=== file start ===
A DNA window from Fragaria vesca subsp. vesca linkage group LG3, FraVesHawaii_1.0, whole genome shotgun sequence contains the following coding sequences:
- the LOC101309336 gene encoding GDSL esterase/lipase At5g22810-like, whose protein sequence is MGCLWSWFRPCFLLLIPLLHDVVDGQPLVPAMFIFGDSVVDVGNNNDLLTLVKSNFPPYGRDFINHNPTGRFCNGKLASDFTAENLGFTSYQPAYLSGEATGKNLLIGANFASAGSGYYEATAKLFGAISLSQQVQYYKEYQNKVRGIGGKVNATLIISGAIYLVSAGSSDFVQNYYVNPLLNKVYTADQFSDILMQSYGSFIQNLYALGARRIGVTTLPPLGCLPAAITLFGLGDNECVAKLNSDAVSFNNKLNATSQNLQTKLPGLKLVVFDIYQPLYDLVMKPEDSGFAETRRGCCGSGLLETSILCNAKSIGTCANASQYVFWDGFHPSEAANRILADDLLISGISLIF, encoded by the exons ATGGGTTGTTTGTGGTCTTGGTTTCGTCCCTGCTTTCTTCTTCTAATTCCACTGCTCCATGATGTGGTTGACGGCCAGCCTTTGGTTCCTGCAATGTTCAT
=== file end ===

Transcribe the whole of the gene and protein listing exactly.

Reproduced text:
A DNA window from Fragaria vesca subsp. vesca linkage group LG3, FraVesHawaii_1.0, whole genome shotgun sequence contains the following coding sequences:
- the LOC101309336 gene encoding GDSL esterase/lipase At5g22810-like, whose protein sequence is MGCLWSWFRPCFLLLIPLLHDVVDGQPLVPAMFIFGDSVVDVGNNNDLLTLVKSNFPPYGRDFINHNPTGRFCNGKLASDFTAENLGFTSYQPAYLSGEATGKNLLIGANFASAGSGYYEATAKLFGAISLSQQVQYYKEYQNKVRGIGGKVNATLIISGAIYLVSAGSSDFVQNYYVNPLLNKVYTADQFSDILMQSYGSFIQNLYALGARRIGVTTLPPLGCLPAAITLFGLGDNECVAKLNSDAVSFNNKLNATSQNLQTKLPGLKLVVFDIYQPLYDLVMKPEDSGFAETRRGCCGSGLLETSILCNAKSIGTCANASQYVFWDGFHPSEAANRILADDLLISGISLIF, encoded by the exons ATGGGTTGTTTGTGGTCTTGGTTTCGTCCCTGCTTTCTTCTTCTAATTCCACTGCTCCATGATGTGGTTGACGGCCAGCCTTTGGTTCCTGCAATGTTCAT